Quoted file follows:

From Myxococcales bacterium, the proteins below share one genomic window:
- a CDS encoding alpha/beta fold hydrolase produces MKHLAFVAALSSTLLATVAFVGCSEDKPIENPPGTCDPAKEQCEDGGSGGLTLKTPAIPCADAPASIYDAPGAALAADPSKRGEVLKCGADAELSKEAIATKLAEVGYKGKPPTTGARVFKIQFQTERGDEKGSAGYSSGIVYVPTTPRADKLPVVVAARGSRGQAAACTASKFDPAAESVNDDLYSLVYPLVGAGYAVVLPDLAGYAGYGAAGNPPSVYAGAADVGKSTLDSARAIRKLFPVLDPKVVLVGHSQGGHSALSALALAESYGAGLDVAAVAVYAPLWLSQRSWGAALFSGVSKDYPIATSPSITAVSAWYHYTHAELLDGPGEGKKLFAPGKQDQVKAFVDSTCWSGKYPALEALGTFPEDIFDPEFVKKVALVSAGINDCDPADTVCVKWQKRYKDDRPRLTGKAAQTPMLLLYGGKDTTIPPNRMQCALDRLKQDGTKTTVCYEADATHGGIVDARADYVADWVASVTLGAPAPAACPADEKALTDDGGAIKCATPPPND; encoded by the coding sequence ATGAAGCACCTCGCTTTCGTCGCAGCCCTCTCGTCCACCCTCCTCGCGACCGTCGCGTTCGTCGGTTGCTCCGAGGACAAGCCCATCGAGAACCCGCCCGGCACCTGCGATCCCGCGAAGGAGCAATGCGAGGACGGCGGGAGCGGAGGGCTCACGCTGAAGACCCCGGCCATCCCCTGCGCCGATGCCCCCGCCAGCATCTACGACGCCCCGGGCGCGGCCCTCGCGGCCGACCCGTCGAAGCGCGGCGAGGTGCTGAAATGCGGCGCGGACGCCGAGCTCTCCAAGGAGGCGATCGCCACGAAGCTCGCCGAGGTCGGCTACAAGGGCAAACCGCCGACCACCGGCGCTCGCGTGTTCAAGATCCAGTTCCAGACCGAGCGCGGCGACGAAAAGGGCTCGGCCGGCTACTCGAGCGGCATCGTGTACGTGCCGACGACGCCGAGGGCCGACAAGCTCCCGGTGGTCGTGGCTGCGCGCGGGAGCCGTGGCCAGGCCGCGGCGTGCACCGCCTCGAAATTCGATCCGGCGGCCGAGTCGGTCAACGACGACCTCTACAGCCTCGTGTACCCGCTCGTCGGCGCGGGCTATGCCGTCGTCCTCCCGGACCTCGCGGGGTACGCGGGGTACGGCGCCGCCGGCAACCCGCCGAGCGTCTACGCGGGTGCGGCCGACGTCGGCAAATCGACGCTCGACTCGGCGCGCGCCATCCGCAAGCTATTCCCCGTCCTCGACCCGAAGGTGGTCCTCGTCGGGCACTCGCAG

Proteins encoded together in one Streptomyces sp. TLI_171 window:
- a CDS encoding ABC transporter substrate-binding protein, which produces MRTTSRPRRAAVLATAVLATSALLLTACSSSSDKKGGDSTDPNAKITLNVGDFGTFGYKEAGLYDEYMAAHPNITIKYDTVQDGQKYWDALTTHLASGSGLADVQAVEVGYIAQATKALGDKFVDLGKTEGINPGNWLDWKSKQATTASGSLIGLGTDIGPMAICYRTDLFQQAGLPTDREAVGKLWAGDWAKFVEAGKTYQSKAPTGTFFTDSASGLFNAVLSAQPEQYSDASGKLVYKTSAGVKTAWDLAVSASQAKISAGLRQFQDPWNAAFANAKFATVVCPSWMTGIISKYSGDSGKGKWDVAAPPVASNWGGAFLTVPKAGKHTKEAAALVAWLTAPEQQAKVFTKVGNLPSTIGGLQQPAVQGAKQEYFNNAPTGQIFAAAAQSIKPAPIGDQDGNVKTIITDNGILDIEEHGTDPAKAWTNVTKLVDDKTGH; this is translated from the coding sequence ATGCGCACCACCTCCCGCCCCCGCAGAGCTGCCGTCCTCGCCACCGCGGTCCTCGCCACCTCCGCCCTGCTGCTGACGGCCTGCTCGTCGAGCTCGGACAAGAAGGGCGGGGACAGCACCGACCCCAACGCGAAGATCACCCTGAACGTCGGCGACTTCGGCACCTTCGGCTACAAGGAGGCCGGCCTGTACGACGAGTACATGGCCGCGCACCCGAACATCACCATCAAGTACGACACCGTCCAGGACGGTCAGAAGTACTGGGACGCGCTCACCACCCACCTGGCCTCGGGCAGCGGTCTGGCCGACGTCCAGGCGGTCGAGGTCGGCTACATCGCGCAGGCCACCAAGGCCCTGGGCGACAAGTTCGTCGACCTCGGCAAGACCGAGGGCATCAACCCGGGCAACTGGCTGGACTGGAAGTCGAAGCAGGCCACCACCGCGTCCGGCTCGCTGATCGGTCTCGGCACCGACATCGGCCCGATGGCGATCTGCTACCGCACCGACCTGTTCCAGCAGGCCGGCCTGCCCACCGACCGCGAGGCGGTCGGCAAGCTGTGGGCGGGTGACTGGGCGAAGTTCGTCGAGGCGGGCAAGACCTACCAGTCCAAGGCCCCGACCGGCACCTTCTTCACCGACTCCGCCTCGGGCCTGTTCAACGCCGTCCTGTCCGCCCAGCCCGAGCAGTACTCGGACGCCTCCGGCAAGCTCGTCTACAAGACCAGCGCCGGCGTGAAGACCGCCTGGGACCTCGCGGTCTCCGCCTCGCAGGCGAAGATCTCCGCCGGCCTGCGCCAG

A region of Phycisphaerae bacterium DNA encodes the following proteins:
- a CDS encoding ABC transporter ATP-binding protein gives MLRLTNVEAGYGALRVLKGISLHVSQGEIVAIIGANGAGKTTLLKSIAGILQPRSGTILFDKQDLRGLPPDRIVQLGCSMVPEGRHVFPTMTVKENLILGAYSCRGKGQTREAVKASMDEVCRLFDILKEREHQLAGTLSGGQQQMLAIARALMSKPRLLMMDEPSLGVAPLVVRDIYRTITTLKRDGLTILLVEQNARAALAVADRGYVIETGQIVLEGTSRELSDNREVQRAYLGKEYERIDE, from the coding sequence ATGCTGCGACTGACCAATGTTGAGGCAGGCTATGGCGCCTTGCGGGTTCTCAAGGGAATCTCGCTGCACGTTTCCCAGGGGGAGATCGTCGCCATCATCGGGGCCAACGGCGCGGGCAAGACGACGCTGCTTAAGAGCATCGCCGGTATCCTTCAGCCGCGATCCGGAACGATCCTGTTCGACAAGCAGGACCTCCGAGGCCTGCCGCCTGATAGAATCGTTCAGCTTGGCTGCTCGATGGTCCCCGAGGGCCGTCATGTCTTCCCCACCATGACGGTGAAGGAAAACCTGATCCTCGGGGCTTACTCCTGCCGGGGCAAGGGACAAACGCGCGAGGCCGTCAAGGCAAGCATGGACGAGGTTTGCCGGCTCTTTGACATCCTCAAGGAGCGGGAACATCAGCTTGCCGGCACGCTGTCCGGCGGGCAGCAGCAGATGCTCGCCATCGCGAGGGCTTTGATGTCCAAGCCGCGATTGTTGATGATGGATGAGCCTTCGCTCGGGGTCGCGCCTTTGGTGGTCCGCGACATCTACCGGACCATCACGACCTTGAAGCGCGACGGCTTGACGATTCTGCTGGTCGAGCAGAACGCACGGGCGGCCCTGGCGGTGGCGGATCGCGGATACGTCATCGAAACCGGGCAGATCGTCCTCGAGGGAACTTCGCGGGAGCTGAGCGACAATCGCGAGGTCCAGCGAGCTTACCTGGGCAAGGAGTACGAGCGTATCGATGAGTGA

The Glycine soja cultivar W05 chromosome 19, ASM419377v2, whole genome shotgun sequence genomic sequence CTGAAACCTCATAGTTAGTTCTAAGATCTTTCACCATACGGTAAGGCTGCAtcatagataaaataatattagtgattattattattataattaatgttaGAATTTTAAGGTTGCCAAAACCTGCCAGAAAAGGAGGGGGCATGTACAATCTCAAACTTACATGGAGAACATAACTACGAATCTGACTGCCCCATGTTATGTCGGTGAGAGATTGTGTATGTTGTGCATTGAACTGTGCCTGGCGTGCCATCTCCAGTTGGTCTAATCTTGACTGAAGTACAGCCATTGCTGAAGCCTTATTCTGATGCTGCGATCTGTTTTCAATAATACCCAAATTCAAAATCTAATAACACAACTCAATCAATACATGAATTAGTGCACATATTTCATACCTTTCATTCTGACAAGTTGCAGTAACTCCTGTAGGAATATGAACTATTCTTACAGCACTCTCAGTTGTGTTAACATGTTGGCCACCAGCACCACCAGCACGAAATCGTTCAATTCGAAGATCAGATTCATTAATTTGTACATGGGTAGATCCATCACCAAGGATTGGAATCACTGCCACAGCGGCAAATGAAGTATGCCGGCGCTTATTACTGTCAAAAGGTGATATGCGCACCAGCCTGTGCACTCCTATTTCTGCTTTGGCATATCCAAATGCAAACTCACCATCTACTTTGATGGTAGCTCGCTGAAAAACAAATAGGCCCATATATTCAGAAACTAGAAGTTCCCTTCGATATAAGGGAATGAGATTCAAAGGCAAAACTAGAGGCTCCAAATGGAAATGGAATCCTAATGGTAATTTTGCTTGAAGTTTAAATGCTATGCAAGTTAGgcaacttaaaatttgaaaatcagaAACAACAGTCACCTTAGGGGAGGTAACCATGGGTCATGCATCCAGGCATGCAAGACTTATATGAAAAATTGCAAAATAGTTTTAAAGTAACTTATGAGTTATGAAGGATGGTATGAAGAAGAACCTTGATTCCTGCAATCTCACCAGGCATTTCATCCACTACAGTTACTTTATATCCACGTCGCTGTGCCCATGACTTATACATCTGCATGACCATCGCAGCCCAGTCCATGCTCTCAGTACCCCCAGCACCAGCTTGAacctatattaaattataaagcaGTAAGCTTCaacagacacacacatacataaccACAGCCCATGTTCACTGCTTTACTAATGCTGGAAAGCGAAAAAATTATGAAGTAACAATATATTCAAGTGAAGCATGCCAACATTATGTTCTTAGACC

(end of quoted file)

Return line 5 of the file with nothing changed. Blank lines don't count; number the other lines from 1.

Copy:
A region of Phycisphaerae bacterium DNA encodes the following proteins: